Widgets also enable sliders, calendars, and more.

Check out the ipywidgets docs for a full list of widgets.

IProgress and PyTorch/TensorFlow dataloaders

Notebooks now also support IProgress text progress bars.

IProgress helps provide visual cues for operations that take time to complete.

IProgress is used frequently to display useful information like how how many epochs for training remain in a session. With this update, IProgress now renders fully in the notebook.

An example of IProgress used with TensorFlow Datasets.

This extends in particular to both TensorFlow and PyTorch's extended suite of libraries. Functions from libraries like TensorFlow Datasets and Pytorch Lightning now work with no issue.

An example using the PyTorch fit method.

In addition, progress bars are now enabled for TensorFlow and PyTorch data loaders and training functions to display natively in the notebook. It's no longer necessary to add code into a Python script executed through the terminal to run code containing these functions.

plotly and other plotting libraries with HTML outputs

With ipywidgets facilitating HTML outputs, we can now make full use of the interactive plotting library plotly.

Example using Plotly.

Unlike Matplotlib or Seaborn, plotly allows for making interactive, dynamic changes to the existing plot like removing data classes or zooming. Now we can create plotly graphics and even save them to be embedded on other web pages.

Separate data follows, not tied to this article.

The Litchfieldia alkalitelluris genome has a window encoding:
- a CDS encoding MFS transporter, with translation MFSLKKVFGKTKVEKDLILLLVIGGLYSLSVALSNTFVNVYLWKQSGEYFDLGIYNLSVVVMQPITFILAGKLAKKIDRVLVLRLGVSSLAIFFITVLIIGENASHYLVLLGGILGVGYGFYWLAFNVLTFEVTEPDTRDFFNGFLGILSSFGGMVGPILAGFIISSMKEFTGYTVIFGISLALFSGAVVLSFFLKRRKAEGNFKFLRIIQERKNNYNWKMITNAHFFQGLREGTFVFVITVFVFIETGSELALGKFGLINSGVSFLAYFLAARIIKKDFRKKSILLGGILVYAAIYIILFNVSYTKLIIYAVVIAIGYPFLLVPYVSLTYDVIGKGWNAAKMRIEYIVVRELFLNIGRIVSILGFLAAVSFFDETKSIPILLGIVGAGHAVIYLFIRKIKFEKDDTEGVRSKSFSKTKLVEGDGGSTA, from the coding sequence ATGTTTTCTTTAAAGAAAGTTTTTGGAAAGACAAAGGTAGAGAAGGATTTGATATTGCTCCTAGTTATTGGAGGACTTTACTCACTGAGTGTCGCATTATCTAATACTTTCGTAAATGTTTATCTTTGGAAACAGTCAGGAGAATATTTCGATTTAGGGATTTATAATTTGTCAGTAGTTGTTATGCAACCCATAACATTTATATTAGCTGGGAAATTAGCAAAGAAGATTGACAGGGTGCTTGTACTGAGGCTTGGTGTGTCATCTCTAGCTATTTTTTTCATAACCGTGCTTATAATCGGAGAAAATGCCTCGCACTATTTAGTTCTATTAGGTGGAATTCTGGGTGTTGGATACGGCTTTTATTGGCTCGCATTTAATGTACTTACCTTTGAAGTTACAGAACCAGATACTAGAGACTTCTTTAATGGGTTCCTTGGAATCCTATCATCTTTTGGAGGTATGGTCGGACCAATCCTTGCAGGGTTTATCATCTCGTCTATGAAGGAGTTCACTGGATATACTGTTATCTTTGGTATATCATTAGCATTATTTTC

We look forward to seeing what you can do with full widget support.

Now let's talk about updates to the IDE itself.

Cell management updates

First up, we've greatly enhanced and expanded cell operations within notebooks to include familiar concepts from JupyterLab like join, split, insert, and more.

The new Gradient Notebooks IDE makes it easy to cut, copy, paste, join, split cells, and more.

The updated Notebooks IDE also makes it easy to hide cell outputs to clear up more space within a notebook.


We've also expanded the command palette to make it easier to access helpful shortcuts and commands. The list of command palette entities is growing rapidly so be sure to check it out!

Creating a new notebook from the command palette.

The command palette is accessible with the keyboard shortcut command + p.

Updated file manager

We've also introduced drag-and-drop functionality and a few other useful actions to the file manager.

Moving files with the drag-and-drop file manager.

In addition, it's now possible to upload multiple files to a folder and there are a number of new file management options available when right-clicking on a file or folder.

Right click on a file to perform a number of actions like renaming, downloading, copying, and more.

Kernel management

It's now easier than ever to select, stop, and restart a notebook kernel.

Using the kernel selection window to select a Python 3 kernel for a new notebook.

Navigate to the kernel sessions manager in the bottom left of the notebooks IDE to interact with each notebook kernel in real time. Use the appropriate buttons to stop and restart the kernel.

Bonus: Terminal updates!

As a bonus for Pro and Growth users, we've moved the terminal into the notebook IDE as a split-screen item!

Pro and Growth plan users can now interact with their notebooks simultaneously while using the new terminal.

It's now possible to issue terminal commands without leaving the notebook file itself.

Try it out

Ready to try out the new Gradient Notebooks IDE?

Try creating a new notebook in Gradient or go ahead and fork a project from the ML Showcase.  

Be sure to let us know about your projects don't hesitate to contact support if you have any questions!